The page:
Chloe, a super sweet 2-year-old Rottweiler who enjoyed long hikes with her owners and playing with other dogs, came to Paws in Motion with intermittent right front leg lameness and a head bob. Her owners were very keen to get Chloe back to full function and out hiking again.
Tuesday 26th July 2016
On assessment, Chloe was found to have crepitus (crackling in the joint) of her elbow; an uncomfortable Teres Major, one of the front leg muscles; and a click at her right shoulder. It was unclear whether it was Chloe’s shoulder or elbow that was causing her discomfort, and we were concerned about elbow dysplasia, common in her breed. Further diagnostics were needed to help identify joint problems and changes in the joint, so Paws in Motion referred Chloe back to her family veterinarian for X-rays.
The X-Rays, or radiographs were sent digitally to a radiology specialist in the US for examination, as specialists are experienced and able to see early subtle changes in bones and joints. They confirmed that Chloe had elbow dysplasia in both of her elbows! The right leg was clearly the one causing discomfort at this time. Elbow dysplasia is typically seen in larger dog breeds and dogs with this condition often limp. Chloe’s head bob is also a common sign seen in dogs with a painful front leg as they use their head to lift up and take weight away from the sore leg when stepping on the ground.
Chloe had laser therapy on both her elbow joints and to the tight, overworked muscles which we used to help her compensate for the discomfort she was feeling. We also used manual therapy such as massage, stretching and joint range of motion. Chloe’s owner continues with daily massage and heat packs at home, alongside restricted exercise. This was reassessed when Chloe came in for her physiotherapy sessions.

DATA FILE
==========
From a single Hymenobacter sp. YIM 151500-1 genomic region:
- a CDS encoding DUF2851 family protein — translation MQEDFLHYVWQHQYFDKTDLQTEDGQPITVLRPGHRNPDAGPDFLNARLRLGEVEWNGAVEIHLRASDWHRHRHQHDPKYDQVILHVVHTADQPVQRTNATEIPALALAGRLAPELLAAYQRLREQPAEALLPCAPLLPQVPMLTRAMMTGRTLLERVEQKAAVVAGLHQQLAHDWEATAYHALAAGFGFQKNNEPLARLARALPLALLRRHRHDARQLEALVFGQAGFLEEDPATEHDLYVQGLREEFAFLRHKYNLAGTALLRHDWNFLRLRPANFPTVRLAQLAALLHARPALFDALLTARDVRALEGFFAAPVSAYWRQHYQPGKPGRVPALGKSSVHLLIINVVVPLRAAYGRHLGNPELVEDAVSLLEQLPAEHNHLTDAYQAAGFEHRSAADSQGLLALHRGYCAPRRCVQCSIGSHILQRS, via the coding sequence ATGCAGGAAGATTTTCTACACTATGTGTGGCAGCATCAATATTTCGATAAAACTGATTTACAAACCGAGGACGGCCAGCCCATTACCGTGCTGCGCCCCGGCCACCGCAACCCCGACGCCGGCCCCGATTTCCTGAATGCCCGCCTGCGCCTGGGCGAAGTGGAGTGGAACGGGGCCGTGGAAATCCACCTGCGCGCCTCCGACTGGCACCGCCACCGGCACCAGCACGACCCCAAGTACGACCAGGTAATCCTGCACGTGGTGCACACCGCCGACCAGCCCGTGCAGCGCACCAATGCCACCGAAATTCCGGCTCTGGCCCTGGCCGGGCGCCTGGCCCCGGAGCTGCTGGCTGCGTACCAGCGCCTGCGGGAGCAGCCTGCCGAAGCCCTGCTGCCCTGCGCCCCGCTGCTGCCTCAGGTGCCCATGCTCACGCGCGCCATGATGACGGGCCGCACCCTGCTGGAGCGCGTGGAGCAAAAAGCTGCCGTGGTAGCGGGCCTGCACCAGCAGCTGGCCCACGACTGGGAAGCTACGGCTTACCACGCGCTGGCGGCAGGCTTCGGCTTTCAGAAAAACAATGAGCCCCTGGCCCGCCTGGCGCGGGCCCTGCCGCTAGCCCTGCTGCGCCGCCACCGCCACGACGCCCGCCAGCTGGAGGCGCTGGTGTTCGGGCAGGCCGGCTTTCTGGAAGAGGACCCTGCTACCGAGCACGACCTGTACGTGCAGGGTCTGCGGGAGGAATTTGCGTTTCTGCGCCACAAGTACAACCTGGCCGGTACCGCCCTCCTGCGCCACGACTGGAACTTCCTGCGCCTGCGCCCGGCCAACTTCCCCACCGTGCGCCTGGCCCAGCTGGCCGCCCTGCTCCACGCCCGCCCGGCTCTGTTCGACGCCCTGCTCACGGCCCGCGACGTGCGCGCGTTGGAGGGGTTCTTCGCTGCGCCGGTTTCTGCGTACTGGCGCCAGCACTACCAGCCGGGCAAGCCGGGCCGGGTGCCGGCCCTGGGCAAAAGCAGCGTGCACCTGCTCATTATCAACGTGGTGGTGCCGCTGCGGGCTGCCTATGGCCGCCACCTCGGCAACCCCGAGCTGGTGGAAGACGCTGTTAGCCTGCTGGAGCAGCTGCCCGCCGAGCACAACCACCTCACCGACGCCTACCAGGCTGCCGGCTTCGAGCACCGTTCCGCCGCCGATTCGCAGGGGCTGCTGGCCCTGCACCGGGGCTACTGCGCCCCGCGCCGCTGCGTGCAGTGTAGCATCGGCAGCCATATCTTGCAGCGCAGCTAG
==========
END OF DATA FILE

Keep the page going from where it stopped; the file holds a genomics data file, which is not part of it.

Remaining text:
Once the elbow discomfort was under control, therapeutic exercises, including digging, were introduced to Chloe to help strengthen her muscles. Gradually her exercise could be built up from short walks on a flat surface, to one hour walks on undulating terrain. Chloe was often a ‘moving target’ during her physiotherapy sessions as she enjoyed all the attention, licking everyone within tongue striking distance, as well as chasing any shadows.
Two months after starting physiotherapy, Chloe’s muscles and joints were more comfortable and she was walking without the characteristic head bob. She was walking for an hour with no stiffness or lameness but she was tired afterwards. After three months, Chloe was walking well with her elbows much more comfortable. Chloe has now returned to her full activity and is enjoying playing with other dogs again.
Is your cat less active now simply because of old age, or could they be suffering from osteoarthritis? The early identification of the degenerative joint condition, osteoarthritis (OA) in cats isn’t always straight forward but it is very important that cat owners spot this disease early to minimise its debilitating effects and provide the best quality of life.